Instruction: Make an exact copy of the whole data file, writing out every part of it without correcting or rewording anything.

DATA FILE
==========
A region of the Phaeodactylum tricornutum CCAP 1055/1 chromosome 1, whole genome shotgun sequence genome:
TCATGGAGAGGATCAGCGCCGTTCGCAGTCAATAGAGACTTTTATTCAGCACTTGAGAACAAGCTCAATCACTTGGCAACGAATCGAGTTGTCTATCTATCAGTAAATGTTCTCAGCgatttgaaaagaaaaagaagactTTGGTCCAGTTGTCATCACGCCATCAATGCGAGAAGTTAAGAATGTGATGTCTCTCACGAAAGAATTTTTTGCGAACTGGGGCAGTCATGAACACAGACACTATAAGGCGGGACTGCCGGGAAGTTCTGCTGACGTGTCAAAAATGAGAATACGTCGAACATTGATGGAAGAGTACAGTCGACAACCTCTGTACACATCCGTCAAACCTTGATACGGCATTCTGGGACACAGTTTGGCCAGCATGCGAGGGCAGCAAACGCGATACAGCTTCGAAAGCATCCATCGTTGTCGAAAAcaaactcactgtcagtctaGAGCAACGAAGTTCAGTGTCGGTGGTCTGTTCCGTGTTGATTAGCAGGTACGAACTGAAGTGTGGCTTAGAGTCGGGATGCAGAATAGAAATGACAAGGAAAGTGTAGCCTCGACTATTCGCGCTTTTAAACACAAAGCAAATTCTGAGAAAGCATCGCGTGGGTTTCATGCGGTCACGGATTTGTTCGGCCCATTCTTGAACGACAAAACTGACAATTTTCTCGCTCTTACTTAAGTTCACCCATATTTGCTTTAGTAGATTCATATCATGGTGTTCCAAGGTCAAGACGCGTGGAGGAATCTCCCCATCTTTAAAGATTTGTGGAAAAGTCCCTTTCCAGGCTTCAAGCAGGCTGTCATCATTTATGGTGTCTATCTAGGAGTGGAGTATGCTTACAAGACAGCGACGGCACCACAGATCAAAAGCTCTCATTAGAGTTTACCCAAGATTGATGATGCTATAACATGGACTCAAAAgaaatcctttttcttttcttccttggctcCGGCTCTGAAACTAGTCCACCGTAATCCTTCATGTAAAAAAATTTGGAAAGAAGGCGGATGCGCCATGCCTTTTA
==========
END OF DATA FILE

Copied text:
A region of the Phaeodactylum tricornutum CCAP 1055/1 chromosome 1, whole genome shotgun sequence genome:
TCATGGAGAGGATCAGCGCCGTTCGCAGTCAATAGAGACTTTTATTCAGCACTTGAGAACAAGCTCAATCACTTGGCAACGAATCGAGTTGTCTATCTATCAGTAAATGTTCTCAGCgatttgaaaagaaaaagaagactTTGGTCCAGTTGTCATCACGCCATCAATGCGAGAAGTTAAGAATGTGATGTCTCTCACGAAAGAATTTTTTGCGAACTGGGGCAGTCATGAACACAGACACTATAAGGCGGGACTGCCGGGAAGTTCTGCTGACGTGTCAAAAATGAGAATACGTCGAACATTGATGGAAGAGTACAGTCGACAACCTCTGTACACATCCGTCAAACCTTGATACGGCATTCTGGGACACAGTTTGGCCAGCATGCGAGGGCAGCAAACGCGATACAGCTTCGAAAGCATCCATCGTTGTCGAAAAcaaactcactgtcagtctaGAGCAACGAAGTTCAGTGTCGGTGGTCTGTTCCGTGTTGATTAGCAGGTACGAACTGAAGTGTGGCTTAGAGTCGGGATGCAGAATAGAAATGACAAGGAAAGTGTAGCCTCGACTATTCGCGCTTTTAAACACAAAGCAAATTCTGAGAAAGCATCGCGTGGGTTTCATGCGGTCACGGATTTGTTCGGCCCATTCTTGAACGACAAAACTGACAATTTTCTCGCTCTTACTTAAGTTCACCCATATTTGCTTTAGTAGATTCATATCATGGTGTTCCAAGGTCAAGACGCGTGGAGGAATCTCCCCATCTTTAAAGATTTGTGGAAAAGTCCCTTTCCAGGCTTCAAGCAGGCTGTCATCATTTATGGTGTCTATCTAGGAGTGGAGTATGCTTACAAGACAGCGACGGCACCACAGATCAAAAGCTCTCATTAGAGTTTACCCAAGATTGATGATGCTATAACATGGACTCAAAAgaaatcctttttcttttcttccttggctcCGGCTCTGAAACTAGTCCACCGTAATCCTTCATGTAAAAAAATTTGGAAAGAAGGCGGATGCGCCATGCCTTTTA